The power of hope through the eyes of children
Words and photographs
by Bobby Sager
The smallest ray of light can ignite the human spirit’s ability to overcome.
In war-torn countries around the world, philanthropist and photographer Bobby Sager has discovered the transcendent power of hope through the eyes of children. Despite unthinkable violence and destruction, his portraits reveal joy, innocence, and strength.
AN AMERICAN IN AFGHANISTAN, A WHITE PERSON IN RWANDA, AND A JEW IN PALESTINE.
I’ve spent much of the last nineteen years living in traumatized communities around the world while doing the work of our family foundation. I met the children in this book during those travels.
During my family’s years on the road, our most transcendent moments came when least expected, from the joys and frustrations of sharing in ordinary people’s everyday lives. These photographs were born out of those everyday moments.
The first edition of Invisible Sun was published in 2008. Eleven years later, I have refined my ideas and added new images from places that were okay a decade ago and now most certainly are not. But regardless of when or where I took these photographs, their underlying theme remains the same: hope isn’ just nice, it’s a game-changer.
These kids face daily challenges that bend my spirit and break my heart. Meeting them has nourished and energized me. I hope it does the same for you.
Visit these kids when you need to remember the power of the human spirit to overcome. Visit these kids when you need to remember to be more thankful in your own life. Visit these kids and ask, “Am I doing all I can to help?”
Everyone has to connect their own dots. Maybe the experience of this book will in some small way help you to connect yours.
Hope is a game-changer
The first edition of Invisible Sun was published in 2008. Eleven years later, I have refined my ideas and added new images from places that were okay a decade ago and now most certainly are not. But regardless of when or where I took these photographs, their underlying theme remains the same: hope isn’t just nice, it’s a game-changer.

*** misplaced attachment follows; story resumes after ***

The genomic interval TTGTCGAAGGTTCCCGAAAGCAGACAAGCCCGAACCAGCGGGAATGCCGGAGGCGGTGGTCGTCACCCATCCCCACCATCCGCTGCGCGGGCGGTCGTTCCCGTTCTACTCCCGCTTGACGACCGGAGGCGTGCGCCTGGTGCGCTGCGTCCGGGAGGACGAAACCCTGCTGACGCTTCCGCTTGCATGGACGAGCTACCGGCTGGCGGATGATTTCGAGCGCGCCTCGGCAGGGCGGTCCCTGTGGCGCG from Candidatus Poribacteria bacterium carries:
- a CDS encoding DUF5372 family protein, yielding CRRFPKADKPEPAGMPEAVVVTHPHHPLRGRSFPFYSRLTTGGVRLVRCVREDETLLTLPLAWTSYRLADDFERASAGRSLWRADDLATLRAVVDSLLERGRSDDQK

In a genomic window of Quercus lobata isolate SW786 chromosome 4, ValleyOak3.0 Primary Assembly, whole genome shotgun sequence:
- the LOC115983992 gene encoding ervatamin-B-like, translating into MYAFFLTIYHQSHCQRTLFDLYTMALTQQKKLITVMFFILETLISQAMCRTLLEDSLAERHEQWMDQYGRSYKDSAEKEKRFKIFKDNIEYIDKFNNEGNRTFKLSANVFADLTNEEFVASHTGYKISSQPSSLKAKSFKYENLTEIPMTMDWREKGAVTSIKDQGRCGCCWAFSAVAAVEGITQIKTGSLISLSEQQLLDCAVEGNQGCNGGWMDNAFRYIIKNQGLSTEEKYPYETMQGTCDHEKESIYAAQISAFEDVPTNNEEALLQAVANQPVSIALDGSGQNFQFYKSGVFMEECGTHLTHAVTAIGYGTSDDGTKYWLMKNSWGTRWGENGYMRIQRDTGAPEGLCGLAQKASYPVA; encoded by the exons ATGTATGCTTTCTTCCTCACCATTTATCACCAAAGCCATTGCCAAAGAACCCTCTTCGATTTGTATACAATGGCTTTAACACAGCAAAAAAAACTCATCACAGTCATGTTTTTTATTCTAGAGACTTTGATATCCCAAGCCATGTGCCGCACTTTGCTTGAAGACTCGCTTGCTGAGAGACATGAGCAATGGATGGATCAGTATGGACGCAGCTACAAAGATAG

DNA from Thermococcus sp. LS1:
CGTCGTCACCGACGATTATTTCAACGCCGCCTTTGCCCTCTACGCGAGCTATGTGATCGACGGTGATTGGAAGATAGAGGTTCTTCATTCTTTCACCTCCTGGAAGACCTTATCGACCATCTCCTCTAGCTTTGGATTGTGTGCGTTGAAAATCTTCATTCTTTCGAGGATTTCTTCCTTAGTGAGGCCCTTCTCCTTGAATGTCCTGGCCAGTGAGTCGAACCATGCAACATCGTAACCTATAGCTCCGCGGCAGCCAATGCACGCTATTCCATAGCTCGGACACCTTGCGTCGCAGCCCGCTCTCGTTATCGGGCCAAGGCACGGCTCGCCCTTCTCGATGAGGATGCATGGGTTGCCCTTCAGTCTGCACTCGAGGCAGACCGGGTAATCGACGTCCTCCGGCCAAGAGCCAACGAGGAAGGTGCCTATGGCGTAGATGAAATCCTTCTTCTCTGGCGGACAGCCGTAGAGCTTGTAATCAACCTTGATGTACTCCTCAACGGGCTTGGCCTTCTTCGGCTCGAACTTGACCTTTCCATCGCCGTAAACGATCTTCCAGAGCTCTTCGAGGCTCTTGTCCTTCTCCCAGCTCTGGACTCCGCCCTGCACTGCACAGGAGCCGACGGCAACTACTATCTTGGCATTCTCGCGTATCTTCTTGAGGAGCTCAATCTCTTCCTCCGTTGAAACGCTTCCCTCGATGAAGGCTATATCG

Don’t feel bad for these kids. They don’t want our pity.
My motivation for introducing you to these children is not so you can say, “Oh, look at those poor kids. I want to give them a hug.” Hopefully, you will take strength from their strength, feel more thankful in your own life, and find ways to give people hope—not just by giving money, but by giving something of yourself.
Same three kids, totally different moment
I came across these kids while walking through a bombed-out neighborhood in Kabul. There was so much sadness, distance, and suspicion in their eyes. Then I made a fart sound by doing a raspberry with my mouth. The photograph on the top shows the boys’ reaction to a stranger. The photograph on the bottom just a few seconds later is their reaction to me.
Far from being an impediment to engaging with others, I use the fact that the camera is there as a way to start a conversation and make a connection with people. When I make a funny noise with my mouth and the kids react with a laugh or a smile, that’s not the end of the moment—it’s just the beginning. If there were only a chuckle, then the whole interaction would be reduced to nothing more than a party trick. But when my vulnerability and openness give way to a growing light in their eyes, the moment shifts to a more primal, tender, and most of all authentic place.
Real connection is not about making someone laugh; it is about making someone feel like you care. Not as an object to be photographed, but as a flesh-and-blood human being with dreams, fears, and incomprehensible challenges.
WHAT DID YOU AND I GET PISSED OFF AT TODAY?
It’s hard to be happy unless you’re thankful, and it’s difficult to be thankful without some context. These kids provide context not by comparison between what we have and what they don’t, but rather by the inspiration we get from seeing how full a life they live with so little. This girl’s face was burned by an explosive a month after September 11. Her eyes have seen so much destruction and know so much pain, yet the light still shines through.
YOU CAN FAKE A SMILE WITH YOUR MOUTH BUT IT’S
IMPOSSIBLE TO FAKE A SMILE WITH YOUR EYES.
THIS IS NOT ANOTHER PRETTY COFFEE TABLE BOOK.
IT JUST LOOKS LIKE ONE.
This book is about the game-changing power of hope, thankfulness, and eyeball-to-eyeball hands-on making a difference. It’s meant to be used as a tool to stimulate your thinking, possibly even your doing. I hope you leave it lying around and use it often.